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EU chief warns of Brexit 'chaos'

Do Not UseDo Not Use 17/05/2016
Boris Johnson has stood by his comments about the EU and Hitler © Getty Images Boris Johnson has stood by his comments about the EU and Hitler

The European Council president has said the only alternative to the EU is "political chaos" and key Leave campaigner Boris Johnson's recent comments were "absurd".

Donald Tusk said he was speaking out to defend his "vision of Europe".

He said he could not "remain silent" after Mr Johnson compared the EU's aims with Hitler's.

Leave campaigners said EU chiefs joining the referendum debate would help their cause.

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The UK's EU vote: All you need to know

Boris Johnson stands by Hitler EU comparison

The UK votes on 23 June on whether to remain in the EU or to leave.

Mr Tusk chose a joint news conference with the Danish prime minister to make his intervention, saying that ex-London mayor Mr Johnson had shown "political amnesia".

He said: "To defend does not mean to lecture anyone. The British citizens will make this decision themselves and they do not need any whisperers, especially from Brussels.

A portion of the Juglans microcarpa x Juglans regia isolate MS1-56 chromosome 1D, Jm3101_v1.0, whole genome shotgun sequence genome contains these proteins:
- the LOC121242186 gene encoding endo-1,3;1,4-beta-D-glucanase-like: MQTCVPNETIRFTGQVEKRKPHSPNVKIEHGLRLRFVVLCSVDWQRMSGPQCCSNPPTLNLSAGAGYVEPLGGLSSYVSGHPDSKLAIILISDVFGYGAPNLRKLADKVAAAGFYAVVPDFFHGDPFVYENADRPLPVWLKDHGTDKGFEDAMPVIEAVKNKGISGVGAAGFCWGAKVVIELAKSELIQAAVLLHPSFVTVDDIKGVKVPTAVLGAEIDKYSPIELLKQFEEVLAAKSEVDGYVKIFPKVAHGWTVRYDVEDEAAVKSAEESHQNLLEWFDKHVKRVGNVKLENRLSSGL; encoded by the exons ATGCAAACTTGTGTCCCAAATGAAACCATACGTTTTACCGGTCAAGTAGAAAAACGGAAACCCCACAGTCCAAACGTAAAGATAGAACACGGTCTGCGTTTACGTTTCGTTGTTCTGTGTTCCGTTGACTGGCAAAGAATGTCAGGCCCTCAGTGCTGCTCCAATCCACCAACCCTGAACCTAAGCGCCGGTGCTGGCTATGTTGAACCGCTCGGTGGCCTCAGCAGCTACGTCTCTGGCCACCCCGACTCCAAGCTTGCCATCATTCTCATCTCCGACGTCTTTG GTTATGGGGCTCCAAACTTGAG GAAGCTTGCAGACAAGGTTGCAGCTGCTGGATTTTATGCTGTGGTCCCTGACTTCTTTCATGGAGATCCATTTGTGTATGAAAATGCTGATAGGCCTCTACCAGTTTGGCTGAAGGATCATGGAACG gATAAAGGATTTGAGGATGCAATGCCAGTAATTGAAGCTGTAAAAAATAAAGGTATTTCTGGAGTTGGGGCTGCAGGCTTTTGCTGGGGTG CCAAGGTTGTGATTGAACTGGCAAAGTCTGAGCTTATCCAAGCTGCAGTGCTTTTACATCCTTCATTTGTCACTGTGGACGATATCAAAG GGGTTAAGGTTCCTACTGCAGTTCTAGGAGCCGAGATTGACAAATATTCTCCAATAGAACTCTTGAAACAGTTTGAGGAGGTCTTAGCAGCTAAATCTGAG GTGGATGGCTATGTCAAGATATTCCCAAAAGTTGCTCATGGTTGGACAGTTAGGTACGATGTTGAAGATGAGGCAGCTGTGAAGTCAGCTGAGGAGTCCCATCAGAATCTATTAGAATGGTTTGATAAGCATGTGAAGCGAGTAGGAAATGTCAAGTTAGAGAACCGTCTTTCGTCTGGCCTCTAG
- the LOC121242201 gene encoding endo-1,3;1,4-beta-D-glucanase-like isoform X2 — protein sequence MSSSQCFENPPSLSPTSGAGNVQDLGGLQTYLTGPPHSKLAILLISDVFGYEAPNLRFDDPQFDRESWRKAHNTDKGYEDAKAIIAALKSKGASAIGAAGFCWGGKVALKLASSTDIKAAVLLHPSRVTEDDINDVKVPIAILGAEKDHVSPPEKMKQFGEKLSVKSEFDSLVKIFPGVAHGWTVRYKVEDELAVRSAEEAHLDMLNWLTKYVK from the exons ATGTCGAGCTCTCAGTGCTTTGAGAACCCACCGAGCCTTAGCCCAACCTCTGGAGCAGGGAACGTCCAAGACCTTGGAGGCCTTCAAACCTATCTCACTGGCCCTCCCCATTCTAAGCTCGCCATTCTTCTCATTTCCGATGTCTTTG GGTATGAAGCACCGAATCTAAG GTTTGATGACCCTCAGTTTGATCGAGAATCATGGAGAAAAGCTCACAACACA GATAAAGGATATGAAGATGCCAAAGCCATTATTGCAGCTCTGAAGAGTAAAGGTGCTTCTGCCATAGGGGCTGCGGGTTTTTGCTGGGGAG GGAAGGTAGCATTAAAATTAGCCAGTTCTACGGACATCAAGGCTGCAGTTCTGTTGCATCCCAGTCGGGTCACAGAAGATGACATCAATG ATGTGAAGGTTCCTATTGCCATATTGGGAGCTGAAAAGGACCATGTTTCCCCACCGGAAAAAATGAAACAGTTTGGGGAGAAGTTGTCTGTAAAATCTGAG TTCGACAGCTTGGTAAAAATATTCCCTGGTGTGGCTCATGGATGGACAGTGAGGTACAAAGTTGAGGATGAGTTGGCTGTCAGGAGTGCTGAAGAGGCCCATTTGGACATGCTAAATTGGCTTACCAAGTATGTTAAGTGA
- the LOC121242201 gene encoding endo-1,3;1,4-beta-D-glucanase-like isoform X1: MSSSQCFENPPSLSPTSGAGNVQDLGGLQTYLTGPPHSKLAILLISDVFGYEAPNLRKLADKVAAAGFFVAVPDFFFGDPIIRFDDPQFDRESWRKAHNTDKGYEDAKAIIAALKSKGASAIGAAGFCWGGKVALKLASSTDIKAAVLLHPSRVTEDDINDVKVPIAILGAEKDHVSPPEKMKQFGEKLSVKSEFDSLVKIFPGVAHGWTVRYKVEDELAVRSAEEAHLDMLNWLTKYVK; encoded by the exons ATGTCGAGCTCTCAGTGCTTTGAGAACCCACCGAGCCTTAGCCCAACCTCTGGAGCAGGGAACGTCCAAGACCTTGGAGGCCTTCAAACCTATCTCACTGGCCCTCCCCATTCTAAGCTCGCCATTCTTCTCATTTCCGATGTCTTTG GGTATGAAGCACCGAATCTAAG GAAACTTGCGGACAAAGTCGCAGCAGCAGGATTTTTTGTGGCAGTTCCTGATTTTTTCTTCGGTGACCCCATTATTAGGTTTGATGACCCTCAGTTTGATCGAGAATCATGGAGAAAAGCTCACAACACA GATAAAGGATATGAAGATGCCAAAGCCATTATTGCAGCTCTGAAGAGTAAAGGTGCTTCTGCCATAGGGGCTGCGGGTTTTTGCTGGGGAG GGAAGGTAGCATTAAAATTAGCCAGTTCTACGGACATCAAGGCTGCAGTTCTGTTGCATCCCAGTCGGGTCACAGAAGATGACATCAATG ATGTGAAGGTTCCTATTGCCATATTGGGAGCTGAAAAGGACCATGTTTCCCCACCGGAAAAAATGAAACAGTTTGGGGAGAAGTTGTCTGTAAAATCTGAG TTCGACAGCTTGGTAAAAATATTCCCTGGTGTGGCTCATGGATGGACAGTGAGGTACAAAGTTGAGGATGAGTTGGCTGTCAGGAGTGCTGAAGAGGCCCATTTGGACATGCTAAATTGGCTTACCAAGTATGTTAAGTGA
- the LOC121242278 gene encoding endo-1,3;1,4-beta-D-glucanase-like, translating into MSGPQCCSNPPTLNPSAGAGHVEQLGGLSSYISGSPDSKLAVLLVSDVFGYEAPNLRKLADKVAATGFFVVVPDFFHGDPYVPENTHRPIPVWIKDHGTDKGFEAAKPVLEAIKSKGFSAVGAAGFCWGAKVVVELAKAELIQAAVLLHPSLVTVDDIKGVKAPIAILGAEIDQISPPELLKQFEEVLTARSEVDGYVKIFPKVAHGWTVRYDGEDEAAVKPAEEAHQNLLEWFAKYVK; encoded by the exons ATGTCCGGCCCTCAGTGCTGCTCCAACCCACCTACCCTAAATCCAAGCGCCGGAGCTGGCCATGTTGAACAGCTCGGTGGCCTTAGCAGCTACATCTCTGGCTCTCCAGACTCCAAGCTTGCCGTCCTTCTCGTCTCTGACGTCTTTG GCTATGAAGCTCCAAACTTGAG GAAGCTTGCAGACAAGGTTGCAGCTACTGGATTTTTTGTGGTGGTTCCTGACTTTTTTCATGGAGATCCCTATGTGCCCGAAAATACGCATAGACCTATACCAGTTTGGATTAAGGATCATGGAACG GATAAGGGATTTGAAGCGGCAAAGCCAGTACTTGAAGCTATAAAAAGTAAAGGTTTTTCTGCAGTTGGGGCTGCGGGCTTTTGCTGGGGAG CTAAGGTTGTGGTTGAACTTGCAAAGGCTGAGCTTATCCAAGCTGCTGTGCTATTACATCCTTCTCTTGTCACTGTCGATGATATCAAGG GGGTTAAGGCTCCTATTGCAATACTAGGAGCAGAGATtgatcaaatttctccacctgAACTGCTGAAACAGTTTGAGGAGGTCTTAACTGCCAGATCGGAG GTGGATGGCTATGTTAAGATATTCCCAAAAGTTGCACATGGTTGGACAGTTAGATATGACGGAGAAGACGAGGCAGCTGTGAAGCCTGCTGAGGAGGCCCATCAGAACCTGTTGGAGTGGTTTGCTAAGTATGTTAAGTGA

"I understand this very well. But when I hear the EU being compared to the plans and projects of Adolf Hitler I cannot remain silent. Such absurd arguments should be completely ignored if they hadn't been formulated by one of the most influential politicians of the ruling party."

Mr Tusk said the EU remained a "firewall" against conflict between European countries, saying the "banal" truth was that "the only alternative for the Union is political chaos, the return to national egoisms, and in consequence, the triumph of anti-democratic tendencies, which can lead to history repeating itself".

Mr Johnson, a high-profile figure in the Leave campaign, sparked criticism when he said both Hitler and Napoleon had failed at unification of Europe and the EU was "an attempt to do this by different methods".

He has stood by his comments, describing the ensuing row as an "artificial media twit storm", and fellow Leave campaigners have defended him.

One of them, House of Commons Leader Chris Grayling, said: "I think what Boris said at the weekend was a view from a historian. What we had this morning was a contribution to the debate from the European institutions.

"Frankly I think the more the European institutions get involved in the debate about what the future of Britain is in the EU the more likely we are to get a Leave vote."

But Lord Heseltine, a Conservative former deputy prime minister who is campaigning for a Remain vote, said he would be "very surprised" if Mr Johnson - seen as a future party leader - became prime minister after his "preposterous, obscene" remarks during the referendum campaign.

He told the BBC he found Mr Johnson's comparison of the EU and Hitler "deeply distressing".

"He is behaving now irresponsibly, recklessly and I fear that his judgement is going," he added.

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